Dorothy Mae Taylor

Stop 5 of 7 on the Ladies First tour

Dorothy Mae Taylor, born on August 10, 1928, is known as “The First Lady of 1300 Perdido Street” due to her years of service in New Orleans City Hall, located at 1300 Perdido Street, from 1986 to 1994. (1) In 1971, Taylor became the first woman of color elected to Louisiana’s House of Representatives and served in the legislature until 1980. (2) Before being elected, Taylor helped desegregate New Orleans public schools and helped to desegregate the New Orleans Recreation Department (NORD). (3) Taylor fought for civil rights, corrections reform of Angola Prison, and economic equality for Blacks over the span of six decades. “When I decided to run for the LA State Legislature, my major concern was that I might use my office to improve living conditions—the social, political and economic makeup of my district,” said Taylor. (4)

Taylor believed in the need for more female leadership and the need for more women role models. Taylor’s role model was Sojourner Truth and Taylor promoted instilling pride in one’s self. Taylor said “We need these historical role models to remind us that we are somebody. That we were somebody before slavery. That we were somebody during slavery. That we were somebody after slavery.” (5) Taylor emphasized the importance of Black involvement in city government and was a fierce advocate on “eliminating policies that have a negative impact on the equality of life in the Black community.” (6)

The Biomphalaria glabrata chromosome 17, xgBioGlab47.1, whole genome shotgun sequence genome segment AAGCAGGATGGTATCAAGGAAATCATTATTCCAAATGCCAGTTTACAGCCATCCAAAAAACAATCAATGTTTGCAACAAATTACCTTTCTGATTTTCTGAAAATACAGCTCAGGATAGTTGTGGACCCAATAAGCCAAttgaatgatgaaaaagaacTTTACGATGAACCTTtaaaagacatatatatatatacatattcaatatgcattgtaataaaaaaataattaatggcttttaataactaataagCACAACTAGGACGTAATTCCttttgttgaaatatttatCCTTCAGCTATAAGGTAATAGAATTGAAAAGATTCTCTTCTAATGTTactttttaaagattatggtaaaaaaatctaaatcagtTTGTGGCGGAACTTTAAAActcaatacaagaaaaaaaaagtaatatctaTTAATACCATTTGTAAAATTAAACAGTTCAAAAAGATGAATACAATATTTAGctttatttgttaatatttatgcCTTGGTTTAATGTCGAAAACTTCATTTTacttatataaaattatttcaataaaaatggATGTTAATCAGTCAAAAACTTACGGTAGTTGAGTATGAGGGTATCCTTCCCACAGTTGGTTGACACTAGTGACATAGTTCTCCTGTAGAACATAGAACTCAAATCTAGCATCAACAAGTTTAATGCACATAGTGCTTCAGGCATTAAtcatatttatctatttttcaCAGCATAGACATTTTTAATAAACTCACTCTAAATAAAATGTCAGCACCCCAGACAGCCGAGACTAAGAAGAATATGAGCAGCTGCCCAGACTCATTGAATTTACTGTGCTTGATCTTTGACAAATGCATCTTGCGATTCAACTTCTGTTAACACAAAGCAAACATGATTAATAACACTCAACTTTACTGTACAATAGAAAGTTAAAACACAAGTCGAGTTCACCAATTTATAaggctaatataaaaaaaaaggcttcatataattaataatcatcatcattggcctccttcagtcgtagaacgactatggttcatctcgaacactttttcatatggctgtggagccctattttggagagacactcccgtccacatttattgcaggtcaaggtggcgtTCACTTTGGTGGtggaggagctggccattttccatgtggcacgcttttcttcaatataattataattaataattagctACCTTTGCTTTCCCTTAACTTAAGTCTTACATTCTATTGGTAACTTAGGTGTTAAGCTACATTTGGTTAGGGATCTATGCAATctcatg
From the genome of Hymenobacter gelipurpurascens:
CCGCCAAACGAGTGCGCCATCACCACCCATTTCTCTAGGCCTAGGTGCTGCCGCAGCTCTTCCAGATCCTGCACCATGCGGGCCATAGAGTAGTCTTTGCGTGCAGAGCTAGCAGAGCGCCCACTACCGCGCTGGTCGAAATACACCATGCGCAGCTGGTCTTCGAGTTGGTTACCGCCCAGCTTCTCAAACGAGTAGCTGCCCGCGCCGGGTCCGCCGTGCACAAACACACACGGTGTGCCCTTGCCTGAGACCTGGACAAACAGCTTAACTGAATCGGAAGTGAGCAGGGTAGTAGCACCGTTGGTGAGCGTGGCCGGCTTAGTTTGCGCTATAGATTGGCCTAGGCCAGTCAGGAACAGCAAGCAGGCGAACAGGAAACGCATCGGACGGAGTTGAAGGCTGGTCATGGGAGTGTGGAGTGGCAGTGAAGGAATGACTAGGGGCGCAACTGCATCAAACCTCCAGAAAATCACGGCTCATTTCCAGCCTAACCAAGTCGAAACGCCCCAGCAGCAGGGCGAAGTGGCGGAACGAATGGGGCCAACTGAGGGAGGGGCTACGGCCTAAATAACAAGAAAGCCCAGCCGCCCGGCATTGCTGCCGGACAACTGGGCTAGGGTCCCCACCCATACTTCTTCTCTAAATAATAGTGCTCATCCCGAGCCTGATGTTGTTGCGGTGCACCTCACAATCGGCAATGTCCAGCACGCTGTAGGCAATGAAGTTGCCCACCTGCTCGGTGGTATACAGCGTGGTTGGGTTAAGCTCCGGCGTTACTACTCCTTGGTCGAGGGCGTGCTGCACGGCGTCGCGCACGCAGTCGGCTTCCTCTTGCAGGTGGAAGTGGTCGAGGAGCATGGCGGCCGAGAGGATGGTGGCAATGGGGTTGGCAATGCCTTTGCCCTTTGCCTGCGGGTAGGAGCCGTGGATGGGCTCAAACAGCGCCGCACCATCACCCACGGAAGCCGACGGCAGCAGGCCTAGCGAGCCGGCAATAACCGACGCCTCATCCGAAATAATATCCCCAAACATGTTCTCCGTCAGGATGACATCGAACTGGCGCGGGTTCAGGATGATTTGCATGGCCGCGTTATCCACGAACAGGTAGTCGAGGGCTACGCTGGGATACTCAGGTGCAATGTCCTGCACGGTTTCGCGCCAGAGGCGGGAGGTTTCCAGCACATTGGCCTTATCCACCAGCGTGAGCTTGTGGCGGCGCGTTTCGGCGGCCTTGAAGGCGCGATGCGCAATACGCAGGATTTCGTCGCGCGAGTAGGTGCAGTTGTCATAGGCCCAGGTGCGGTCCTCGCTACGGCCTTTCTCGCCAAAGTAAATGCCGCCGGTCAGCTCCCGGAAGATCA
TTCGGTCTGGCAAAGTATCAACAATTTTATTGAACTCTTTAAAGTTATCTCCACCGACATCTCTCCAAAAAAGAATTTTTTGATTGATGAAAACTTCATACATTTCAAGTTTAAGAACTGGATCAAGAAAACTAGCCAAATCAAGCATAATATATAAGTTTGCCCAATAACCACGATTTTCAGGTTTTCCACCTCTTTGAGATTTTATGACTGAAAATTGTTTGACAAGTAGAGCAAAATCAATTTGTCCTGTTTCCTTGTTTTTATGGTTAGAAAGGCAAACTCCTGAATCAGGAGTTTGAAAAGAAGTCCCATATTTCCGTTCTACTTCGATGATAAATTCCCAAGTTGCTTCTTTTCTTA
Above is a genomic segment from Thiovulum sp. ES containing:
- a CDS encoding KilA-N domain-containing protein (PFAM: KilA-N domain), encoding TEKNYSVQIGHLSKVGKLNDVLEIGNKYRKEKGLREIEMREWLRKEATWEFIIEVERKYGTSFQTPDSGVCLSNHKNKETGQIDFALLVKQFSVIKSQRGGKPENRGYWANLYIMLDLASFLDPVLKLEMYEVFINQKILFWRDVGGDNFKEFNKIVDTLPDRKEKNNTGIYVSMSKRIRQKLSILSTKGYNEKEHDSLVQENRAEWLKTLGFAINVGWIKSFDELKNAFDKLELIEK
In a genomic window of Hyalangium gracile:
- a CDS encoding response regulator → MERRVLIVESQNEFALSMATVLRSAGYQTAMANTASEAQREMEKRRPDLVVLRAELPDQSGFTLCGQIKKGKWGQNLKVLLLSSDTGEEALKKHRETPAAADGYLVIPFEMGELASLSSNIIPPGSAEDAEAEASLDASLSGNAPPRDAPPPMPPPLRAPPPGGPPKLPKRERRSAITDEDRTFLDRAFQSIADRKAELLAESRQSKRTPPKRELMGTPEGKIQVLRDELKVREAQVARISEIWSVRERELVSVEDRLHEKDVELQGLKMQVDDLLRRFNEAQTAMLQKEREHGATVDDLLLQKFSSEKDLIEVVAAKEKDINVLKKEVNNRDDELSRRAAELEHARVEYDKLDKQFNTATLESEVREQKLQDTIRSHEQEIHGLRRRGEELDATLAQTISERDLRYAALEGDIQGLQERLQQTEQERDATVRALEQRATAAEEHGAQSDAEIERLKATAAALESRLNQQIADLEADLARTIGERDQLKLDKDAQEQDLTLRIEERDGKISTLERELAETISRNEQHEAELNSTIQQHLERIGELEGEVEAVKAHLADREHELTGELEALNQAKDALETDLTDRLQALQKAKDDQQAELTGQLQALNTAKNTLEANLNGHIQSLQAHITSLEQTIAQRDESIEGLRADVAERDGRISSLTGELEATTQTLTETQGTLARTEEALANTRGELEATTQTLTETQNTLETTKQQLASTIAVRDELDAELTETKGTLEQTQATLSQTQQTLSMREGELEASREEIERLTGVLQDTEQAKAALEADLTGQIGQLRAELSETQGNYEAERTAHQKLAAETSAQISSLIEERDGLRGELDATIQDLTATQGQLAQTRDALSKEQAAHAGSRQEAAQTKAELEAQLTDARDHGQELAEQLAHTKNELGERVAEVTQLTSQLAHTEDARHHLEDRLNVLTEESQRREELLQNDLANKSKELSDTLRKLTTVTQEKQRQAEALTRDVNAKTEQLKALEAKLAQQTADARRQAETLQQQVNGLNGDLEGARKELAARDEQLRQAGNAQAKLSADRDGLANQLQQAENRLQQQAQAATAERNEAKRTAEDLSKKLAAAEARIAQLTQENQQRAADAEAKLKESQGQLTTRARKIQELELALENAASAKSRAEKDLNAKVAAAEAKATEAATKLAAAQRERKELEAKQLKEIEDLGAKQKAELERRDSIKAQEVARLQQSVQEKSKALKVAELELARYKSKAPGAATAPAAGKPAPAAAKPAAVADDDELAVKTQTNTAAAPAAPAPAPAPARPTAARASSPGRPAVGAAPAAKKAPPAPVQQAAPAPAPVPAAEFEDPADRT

Taylor’s stance on creating equal opportunities for the Black community is her lasting legacy. In the later years of her career, Taylor was known for enacting an ordinance that prohibited segregation practices in Mardi Gras krewes. Taylor felt that if public resources were used for krewes to participate in Mardi Gras parades, then all citizens should be allowed to join any particular krewe. Taylor also knew that important deals were made behind krewes' closed doors that did not include or benefit Blacks. (7) In 1992, she enacted a city ordinance to prevent Mardi Gras krewes from discriminating based on race. (8) According to a 2006 NPR piece, some white New Orleanians labelled Taylor as “the vixen that tried to steal Mardi Gras." (9)



1300 Perdido St., New Orleans, LA 70112